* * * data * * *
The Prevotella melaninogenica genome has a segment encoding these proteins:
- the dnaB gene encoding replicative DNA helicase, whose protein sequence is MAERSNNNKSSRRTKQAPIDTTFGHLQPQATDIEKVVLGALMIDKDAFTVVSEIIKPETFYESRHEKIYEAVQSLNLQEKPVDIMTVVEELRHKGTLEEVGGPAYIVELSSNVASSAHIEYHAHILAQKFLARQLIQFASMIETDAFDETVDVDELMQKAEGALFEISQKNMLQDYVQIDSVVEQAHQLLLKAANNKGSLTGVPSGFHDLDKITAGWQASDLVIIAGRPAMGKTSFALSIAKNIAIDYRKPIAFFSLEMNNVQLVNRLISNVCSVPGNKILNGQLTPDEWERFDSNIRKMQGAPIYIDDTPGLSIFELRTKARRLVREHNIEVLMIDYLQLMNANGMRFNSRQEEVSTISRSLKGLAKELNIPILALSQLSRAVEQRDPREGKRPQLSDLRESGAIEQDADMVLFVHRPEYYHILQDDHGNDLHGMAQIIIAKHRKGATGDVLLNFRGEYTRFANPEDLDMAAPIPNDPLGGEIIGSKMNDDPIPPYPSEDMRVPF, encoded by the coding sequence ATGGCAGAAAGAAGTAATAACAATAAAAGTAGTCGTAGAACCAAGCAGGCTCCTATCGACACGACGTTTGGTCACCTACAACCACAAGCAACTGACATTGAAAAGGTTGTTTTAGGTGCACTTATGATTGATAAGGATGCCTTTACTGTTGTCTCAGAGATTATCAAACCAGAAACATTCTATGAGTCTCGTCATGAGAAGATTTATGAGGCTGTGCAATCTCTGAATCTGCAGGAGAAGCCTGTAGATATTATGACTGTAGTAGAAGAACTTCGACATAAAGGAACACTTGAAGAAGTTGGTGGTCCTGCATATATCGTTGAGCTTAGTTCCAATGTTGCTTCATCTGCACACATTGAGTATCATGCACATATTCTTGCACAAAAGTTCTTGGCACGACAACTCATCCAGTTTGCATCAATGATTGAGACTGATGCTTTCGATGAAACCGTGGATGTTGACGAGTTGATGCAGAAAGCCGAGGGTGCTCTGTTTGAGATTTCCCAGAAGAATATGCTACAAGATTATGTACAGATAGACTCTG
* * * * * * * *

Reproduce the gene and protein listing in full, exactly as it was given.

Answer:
The Prevotella melaninogenica genome has a segment encoding these proteins:
- the dnaB gene encoding replicative DNA helicase, whose protein sequence is MAERSNNNKSSRRTKQAPIDTTFGHLQPQATDIEKVVLGALMIDKDAFTVVSEIIKPETFYESRHEKIYEAVQSLNLQEKPVDIMTVVEELRHKGTLEEVGGPAYIVELSSNVASSAHIEYHAHILAQKFLARQLIQFASMIETDAFDETVDVDELMQKAEGALFEISQKNMLQDYVQIDSVVEQAHQLLLKAANNKGSLTGVPSGFHDLDKITAGWQASDLVIIAGRPAMGKTSFALSIAKNIAIDYRKPIAFFSLEMNNVQLVNRLISNVCSVPGNKILNGQLTPDEWERFDSNIRKMQGAPIYIDDTPGLSIFELRTKARRLVREHNIEVLMIDYLQLMNANGMRFNSRQEEVSTISRSLKGLAKELNIPILALSQLSRAVEQRDPREGKRPQLSDLRESGAIEQDADMVLFVHRPEYYHILQDDHGNDLHGMAQIIIAKHRKGATGDVLLNFRGEYTRFANPEDLDMAAPIPNDPLGGEIIGSKMNDDPIPPYPSEDMRVPF, encoded by the coding sequence ATGGCAGAAAGAAGTAATAACAATAAAAGTAGTCGTAGAACCAAGCAGGCTCCTATCGACACGACGTTTGGTCACCTACAACCACAAGCAACTGACATTGAAAAGGTTGTTTTAGGTGCACTTATGATTGATAAGGATGCCTTTACTGTTGTCTCAGAGATTATCAAACCAGAAACATTCTATGAGTCTCGTCATGAGAAGATTTATGAGGCTGTGCAATCTCTGAATCTGCAGGAGAAGCCTGTAGATATTATGACTGTAGTAGAAGAACTTCGACATAAAGGAACACTTGAAGAAGTTGGTGGTCCTGCATATATCGTTGAGCTTAGTTCCAATGTTGCTTCATCTGCACACATTGAGTATCATGCACATATTCTTGCACAAAAGTTCTTGGCACGACAACTCATCCAGTTTGCATCAATGATTGAGACTGATGCTTTCGATGAAACCGTGGATGTTGACGAGTTGATGCAGAAAGCCGAGGGTGCTCTGTTTGAGATTTCCCAGAAGAATATGCTACAAGATTATGTACAGATAGACTCTG